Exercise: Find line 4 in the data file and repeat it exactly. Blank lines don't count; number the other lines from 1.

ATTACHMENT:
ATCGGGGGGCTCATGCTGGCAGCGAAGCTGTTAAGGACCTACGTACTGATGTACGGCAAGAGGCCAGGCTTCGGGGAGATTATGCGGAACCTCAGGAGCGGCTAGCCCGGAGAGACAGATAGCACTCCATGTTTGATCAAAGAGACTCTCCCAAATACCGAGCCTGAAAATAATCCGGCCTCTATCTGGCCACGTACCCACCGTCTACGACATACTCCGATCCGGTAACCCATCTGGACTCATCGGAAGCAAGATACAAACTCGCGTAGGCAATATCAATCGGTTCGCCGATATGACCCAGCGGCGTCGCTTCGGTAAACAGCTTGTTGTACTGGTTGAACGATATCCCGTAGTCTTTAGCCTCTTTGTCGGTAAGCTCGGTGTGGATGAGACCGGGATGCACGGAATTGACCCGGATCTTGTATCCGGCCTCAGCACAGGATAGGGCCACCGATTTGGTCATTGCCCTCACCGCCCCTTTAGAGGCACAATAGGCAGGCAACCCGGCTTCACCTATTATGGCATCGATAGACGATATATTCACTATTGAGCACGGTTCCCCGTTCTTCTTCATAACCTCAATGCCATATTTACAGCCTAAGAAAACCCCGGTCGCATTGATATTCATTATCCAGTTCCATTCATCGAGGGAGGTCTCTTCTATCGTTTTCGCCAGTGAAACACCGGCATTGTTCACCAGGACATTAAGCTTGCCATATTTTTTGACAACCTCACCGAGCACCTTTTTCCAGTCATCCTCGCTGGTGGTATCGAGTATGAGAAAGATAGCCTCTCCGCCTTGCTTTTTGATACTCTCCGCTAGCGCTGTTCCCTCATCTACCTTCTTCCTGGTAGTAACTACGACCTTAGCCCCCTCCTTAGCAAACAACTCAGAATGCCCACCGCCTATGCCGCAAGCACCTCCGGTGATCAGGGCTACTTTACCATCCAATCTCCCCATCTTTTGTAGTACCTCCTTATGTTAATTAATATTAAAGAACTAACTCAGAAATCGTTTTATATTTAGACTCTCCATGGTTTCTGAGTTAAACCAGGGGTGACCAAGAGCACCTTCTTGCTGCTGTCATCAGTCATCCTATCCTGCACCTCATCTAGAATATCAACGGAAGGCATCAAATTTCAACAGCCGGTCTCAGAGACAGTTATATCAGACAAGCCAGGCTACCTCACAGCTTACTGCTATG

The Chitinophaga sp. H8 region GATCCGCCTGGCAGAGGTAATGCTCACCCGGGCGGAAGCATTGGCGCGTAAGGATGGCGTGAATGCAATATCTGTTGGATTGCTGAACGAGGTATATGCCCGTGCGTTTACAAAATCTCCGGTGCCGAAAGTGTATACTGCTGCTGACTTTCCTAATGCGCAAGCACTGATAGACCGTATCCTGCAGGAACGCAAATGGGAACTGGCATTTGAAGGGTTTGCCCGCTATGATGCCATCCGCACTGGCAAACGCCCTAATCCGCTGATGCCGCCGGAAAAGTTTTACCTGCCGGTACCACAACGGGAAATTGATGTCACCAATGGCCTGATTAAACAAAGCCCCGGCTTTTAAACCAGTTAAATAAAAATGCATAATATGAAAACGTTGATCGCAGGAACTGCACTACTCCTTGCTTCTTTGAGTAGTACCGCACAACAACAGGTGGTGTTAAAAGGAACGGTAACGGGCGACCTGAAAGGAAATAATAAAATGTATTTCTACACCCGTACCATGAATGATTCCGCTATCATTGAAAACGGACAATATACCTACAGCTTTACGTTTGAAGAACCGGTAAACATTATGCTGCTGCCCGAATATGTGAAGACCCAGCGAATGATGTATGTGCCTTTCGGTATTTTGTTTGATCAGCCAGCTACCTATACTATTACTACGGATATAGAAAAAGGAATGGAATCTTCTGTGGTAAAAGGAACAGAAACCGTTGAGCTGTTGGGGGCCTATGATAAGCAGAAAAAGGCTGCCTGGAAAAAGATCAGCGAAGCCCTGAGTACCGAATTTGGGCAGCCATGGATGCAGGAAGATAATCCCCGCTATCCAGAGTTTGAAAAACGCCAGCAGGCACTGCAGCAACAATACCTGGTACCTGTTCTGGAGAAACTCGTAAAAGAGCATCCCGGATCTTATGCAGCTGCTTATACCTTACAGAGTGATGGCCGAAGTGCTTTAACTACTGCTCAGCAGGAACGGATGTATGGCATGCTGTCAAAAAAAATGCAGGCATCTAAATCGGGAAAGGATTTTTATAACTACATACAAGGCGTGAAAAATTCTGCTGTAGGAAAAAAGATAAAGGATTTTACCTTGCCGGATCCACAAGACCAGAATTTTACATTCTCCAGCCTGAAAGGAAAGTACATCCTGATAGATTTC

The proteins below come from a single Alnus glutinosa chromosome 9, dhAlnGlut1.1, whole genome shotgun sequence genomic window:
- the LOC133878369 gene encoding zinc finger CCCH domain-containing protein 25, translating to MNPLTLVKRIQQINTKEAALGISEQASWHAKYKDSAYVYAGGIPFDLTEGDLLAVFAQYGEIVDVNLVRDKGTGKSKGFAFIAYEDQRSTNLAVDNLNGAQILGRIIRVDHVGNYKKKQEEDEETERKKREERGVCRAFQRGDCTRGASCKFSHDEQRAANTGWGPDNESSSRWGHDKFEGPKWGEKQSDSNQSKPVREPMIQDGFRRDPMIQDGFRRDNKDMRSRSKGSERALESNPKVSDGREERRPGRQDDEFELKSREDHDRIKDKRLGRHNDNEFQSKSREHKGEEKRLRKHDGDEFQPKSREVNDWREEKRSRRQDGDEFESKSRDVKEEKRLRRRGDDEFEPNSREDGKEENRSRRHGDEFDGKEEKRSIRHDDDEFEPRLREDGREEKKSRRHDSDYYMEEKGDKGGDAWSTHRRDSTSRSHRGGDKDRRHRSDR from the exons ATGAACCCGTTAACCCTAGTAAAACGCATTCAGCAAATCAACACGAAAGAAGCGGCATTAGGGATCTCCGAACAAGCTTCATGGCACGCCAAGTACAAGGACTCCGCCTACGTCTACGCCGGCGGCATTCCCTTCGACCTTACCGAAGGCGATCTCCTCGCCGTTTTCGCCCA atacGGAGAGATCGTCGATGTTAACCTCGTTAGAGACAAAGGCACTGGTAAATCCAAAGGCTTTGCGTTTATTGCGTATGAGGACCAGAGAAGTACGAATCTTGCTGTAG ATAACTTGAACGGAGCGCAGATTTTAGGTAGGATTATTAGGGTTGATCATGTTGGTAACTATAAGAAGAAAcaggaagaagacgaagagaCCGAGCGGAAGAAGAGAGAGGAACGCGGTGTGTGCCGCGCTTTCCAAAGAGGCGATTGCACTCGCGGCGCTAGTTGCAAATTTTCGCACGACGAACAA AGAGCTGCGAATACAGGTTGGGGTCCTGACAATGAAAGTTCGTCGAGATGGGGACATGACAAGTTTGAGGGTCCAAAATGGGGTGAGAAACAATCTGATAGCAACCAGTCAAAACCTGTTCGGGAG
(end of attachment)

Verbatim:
- the LOC133878369 gene encoding zinc finger CCCH domain-containing protein 25, translating to MNPLTLVKRIQQINTKEAALGISEQASWHAKYKDSAYVYAGGIPFDLTEGDLLAVFAQYGEIVDVNLVRDKGTGKSKGFAFIAYEDQRSTNLAVDNLNGAQILGRIIRVDHVGNYKKKQEEDEETERKKREERGVCRAFQRGDCTRGASCKFSHDEQRAANTGWGPDNESSSRWGHDKFEGPKWGEKQSDSNQSKPVREPMIQDGFRRDPMIQDGFRRDNKDMRSRSKGSERALESNPKVSDGREERRPGRQDDEFELKSREDHDRIKDKRLGRHNDNEFQSKSREHKGEEKRLRKHDGDEFQPKSREVNDWREEKRSRRQDGDEFESKSRDVKEEKRLRRRGDDEFEPNSREDGKEENRSRRHGDEFDGKEEKRSIRHDDDEFEPRLREDGREEKKSRRHDSDYYMEEKGDKGGDAWSTHRRDSTSRSHRGGDKDRRHRSDR from the exons ATGAACCCGTTAACCCTAGTAAAACGCATTCAGCAAATCAACACGAAAGAAGCGGCATTAGGGATCTCCGAACAAGCTTCATGGCACGCCAAGTACAAGGACTCCGCCTACGTCTACGCCGGCGGCATTCCCTTCGACCTTACCGAAGGCGATCTCCTCGCCGTTTTCGCCCA atacGGAGAGATCGTCGATGTTAACCTCGTTAGAGACAAAGGCACTGGTAAATCCAAAGGCTTTGCGTTTATTGCGTATGAGGACCAGAGAAGTACGAATCTTGCTGTAG ATAACTTGAACGGAGCGCAGATTTTAGGTAGGATTATTAGGGTTGATCATGTTGGTAACTATAAGAAGAAAcaggaagaagacgaagagaCCGAGCGGAAGAAGAGAGAGGAACGCGGTGTGTGCCGCGCTTTCCAAAGAGGCGATTGCACTCGCGGCGCTAGTTGCAAATTTTCGCACGACGAACAA AGAGCTGCGAATACAGGTTGGGGTCCTGACAATGAAAGTTCGTCGAGATGGGGACATGACAAGTTTGAGGGTCCAAAATGGGGTGAGAAACAATCTGATAGCAACCAGTCAAAACCTGTTCGGGAG